DNA studies have placed the Great Auk in the Alcid family.  It was the only modern species in the genus Pinguinus.  Its closest relatives today are the Razorbill and the Dovekie.  It was originally placed in the genus Alca (in 1791) but most taxonomists today agree with its being a separate genus.  It was one of 4400 species described by Linnaeus who called it Alca impennis.  There was another species of flightless bird in the genus Pinguinus in the Early Pliocene which lived in the western Atlantic region but it died out.  

The Great Auk was the original penguin.  It was the first known flightless, penguin-shaped bird.  The penguins of the Southern Hemisphere were unknown at this time.  In fact, the southern penguins were named after the Great Auk, even though they are not related.  It is interesting to consider how the name evolved.  

Firstly, the name, Pinguinus, is from early Spanish and Portuguese names for the species.  The impennis is from Latin meaning ‘lack of flight feathers’ or ‘pennae’.  The word ‘penguin’ first appeared in the 16th century as a synonym for great auk.  The Welsh word ‘pen gwyn’ meant ‘white head’ but this origin is debated.  It also might have meant ‘pen-winged’ after its pinioned wings.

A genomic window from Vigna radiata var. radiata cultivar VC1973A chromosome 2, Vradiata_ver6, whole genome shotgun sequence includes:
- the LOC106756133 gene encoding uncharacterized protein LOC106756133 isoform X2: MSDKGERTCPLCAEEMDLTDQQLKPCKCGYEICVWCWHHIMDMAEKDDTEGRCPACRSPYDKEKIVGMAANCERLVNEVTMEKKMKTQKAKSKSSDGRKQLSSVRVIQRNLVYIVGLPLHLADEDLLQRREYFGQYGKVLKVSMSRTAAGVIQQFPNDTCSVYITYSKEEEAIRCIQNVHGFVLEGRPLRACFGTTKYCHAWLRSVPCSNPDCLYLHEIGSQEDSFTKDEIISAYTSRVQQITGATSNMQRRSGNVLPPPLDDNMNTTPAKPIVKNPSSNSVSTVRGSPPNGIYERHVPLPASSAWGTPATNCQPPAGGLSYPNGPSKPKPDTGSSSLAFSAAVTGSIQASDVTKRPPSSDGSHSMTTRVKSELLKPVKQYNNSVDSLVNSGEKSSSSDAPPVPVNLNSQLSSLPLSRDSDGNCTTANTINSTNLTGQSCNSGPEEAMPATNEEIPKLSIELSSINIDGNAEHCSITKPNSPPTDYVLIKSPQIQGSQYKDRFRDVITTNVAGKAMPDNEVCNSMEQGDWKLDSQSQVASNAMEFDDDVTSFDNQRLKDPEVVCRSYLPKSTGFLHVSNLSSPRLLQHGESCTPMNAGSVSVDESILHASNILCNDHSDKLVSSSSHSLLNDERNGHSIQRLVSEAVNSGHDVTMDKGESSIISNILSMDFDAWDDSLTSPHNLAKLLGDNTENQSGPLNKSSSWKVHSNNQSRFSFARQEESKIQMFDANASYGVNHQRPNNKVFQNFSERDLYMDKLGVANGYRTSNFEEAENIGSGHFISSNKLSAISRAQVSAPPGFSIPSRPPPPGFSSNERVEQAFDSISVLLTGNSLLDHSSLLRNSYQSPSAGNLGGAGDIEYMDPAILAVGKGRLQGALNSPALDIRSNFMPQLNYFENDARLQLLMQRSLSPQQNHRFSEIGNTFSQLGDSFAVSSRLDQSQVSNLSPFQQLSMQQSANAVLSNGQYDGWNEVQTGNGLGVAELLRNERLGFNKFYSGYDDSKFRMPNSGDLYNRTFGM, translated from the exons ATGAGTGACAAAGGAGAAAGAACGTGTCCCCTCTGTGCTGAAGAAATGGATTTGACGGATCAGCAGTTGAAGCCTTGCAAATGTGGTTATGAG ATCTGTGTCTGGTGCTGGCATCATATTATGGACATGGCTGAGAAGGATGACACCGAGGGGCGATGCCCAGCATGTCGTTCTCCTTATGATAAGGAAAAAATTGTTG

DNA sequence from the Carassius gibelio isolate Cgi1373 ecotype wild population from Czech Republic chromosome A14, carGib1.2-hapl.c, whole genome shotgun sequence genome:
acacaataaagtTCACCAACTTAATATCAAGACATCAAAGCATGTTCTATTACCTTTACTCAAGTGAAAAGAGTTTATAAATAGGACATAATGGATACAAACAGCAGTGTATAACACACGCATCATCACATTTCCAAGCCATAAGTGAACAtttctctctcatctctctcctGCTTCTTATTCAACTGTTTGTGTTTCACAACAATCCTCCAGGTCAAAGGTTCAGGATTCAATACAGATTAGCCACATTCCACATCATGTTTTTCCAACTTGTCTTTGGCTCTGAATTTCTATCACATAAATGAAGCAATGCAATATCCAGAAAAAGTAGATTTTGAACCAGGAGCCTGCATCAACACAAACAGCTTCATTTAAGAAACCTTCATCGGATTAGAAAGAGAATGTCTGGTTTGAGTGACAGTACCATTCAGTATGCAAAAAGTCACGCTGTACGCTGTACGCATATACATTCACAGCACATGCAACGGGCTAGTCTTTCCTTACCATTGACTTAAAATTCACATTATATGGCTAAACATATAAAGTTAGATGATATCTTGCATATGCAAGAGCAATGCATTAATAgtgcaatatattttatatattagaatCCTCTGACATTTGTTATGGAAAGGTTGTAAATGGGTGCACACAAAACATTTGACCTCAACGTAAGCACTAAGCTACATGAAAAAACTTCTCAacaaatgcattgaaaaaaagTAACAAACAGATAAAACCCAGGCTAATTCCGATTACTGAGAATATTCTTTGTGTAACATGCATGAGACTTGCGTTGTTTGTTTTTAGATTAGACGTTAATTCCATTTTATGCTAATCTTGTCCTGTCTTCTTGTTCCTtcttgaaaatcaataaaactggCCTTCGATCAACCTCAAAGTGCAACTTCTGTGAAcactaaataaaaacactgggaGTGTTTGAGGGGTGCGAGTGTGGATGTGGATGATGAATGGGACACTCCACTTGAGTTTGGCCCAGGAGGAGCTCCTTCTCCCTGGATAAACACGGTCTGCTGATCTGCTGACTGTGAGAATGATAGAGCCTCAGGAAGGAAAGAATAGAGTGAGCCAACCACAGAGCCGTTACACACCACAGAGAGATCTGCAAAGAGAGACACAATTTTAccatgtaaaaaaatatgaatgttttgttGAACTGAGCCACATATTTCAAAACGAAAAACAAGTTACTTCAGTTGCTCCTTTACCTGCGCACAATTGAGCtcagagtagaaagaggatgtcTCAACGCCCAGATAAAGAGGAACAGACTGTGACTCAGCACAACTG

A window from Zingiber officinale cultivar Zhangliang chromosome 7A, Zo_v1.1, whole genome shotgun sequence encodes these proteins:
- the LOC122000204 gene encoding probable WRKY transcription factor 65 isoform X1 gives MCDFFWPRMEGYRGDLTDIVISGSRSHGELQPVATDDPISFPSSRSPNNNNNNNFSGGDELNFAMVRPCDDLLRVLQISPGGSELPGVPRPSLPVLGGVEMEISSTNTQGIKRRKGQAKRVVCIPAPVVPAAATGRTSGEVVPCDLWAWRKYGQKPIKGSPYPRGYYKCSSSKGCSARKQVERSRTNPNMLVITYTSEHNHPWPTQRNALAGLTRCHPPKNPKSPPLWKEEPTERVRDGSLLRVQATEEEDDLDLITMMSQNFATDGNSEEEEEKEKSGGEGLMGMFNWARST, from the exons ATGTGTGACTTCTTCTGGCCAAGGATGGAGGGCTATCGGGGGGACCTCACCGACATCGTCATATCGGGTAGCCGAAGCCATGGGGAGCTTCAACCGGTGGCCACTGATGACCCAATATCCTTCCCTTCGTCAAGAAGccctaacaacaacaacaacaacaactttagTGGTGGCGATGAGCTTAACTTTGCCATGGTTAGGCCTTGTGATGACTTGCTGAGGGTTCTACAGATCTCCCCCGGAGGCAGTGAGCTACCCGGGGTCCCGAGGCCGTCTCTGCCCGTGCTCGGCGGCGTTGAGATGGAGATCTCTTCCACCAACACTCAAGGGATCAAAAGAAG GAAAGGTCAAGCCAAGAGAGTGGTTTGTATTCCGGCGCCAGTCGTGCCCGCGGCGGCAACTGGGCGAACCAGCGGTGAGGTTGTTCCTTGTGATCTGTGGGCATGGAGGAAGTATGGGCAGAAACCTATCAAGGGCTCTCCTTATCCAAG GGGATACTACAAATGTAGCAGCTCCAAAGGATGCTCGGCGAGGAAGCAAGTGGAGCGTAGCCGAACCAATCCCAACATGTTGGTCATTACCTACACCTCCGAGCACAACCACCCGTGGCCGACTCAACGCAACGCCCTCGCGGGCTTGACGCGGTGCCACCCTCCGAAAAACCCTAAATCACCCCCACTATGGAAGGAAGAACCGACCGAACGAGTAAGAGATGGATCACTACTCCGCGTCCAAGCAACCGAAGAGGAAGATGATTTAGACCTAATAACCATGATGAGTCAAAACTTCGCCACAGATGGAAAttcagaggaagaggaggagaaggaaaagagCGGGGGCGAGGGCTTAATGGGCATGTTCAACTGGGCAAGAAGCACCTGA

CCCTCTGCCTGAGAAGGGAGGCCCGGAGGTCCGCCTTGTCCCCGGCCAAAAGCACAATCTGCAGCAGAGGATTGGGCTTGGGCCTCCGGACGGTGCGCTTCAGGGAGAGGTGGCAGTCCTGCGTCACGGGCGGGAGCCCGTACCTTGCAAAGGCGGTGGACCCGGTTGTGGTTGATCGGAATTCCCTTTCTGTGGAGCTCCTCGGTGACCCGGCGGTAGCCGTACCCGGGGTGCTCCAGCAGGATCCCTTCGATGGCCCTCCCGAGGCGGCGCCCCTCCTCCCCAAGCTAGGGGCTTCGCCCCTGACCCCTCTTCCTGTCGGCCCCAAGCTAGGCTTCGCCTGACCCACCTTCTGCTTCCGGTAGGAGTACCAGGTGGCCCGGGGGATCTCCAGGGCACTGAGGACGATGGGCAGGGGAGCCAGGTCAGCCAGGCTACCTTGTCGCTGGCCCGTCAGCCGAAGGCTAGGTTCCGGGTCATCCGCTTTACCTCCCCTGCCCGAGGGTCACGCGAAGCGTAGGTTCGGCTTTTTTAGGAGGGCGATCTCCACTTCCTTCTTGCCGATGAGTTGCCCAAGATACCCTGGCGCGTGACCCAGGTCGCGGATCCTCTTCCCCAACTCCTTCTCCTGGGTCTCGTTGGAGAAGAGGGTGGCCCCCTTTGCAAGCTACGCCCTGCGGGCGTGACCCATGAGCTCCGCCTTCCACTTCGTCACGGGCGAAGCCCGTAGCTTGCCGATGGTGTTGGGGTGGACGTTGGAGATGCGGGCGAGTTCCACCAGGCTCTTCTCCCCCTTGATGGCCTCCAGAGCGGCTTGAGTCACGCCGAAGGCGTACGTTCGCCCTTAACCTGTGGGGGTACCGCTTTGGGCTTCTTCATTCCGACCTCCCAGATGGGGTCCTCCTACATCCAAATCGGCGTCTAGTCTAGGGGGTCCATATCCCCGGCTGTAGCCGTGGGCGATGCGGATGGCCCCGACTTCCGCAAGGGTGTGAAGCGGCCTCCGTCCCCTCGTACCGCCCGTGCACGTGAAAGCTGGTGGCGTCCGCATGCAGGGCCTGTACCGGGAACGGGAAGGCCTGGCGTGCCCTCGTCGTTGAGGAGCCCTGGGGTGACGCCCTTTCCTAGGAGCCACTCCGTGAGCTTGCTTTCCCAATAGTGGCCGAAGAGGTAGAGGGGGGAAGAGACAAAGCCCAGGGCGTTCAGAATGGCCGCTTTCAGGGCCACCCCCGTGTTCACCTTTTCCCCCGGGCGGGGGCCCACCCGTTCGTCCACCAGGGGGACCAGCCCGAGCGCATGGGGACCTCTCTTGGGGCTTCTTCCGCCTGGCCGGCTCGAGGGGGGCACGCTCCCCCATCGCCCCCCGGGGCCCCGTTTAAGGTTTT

Each of the early cultures had its own name for the great auk.  The Basques called it ‘arponaz’ meaning ‘spearbill’.  The French named it ‘apponatz’.  The Norse and Icelanders called it “geirfugl’ also meaning ‘spearbill’.  This led to the English name, ‘garefowl’ or ‘gairfowl’.  The Inuit called it ‘isarukitsok’ meaning ‘little wing’.  In historical records and literature from the 17th and 18th centuries it was called ‘geirfugl’, ‘garefowl’, penguin, or ‘great auk’.  

Sunday, March 22, 2015

The Great Auk (Pinguinus impennis)

Part One

Great Auk by John Gould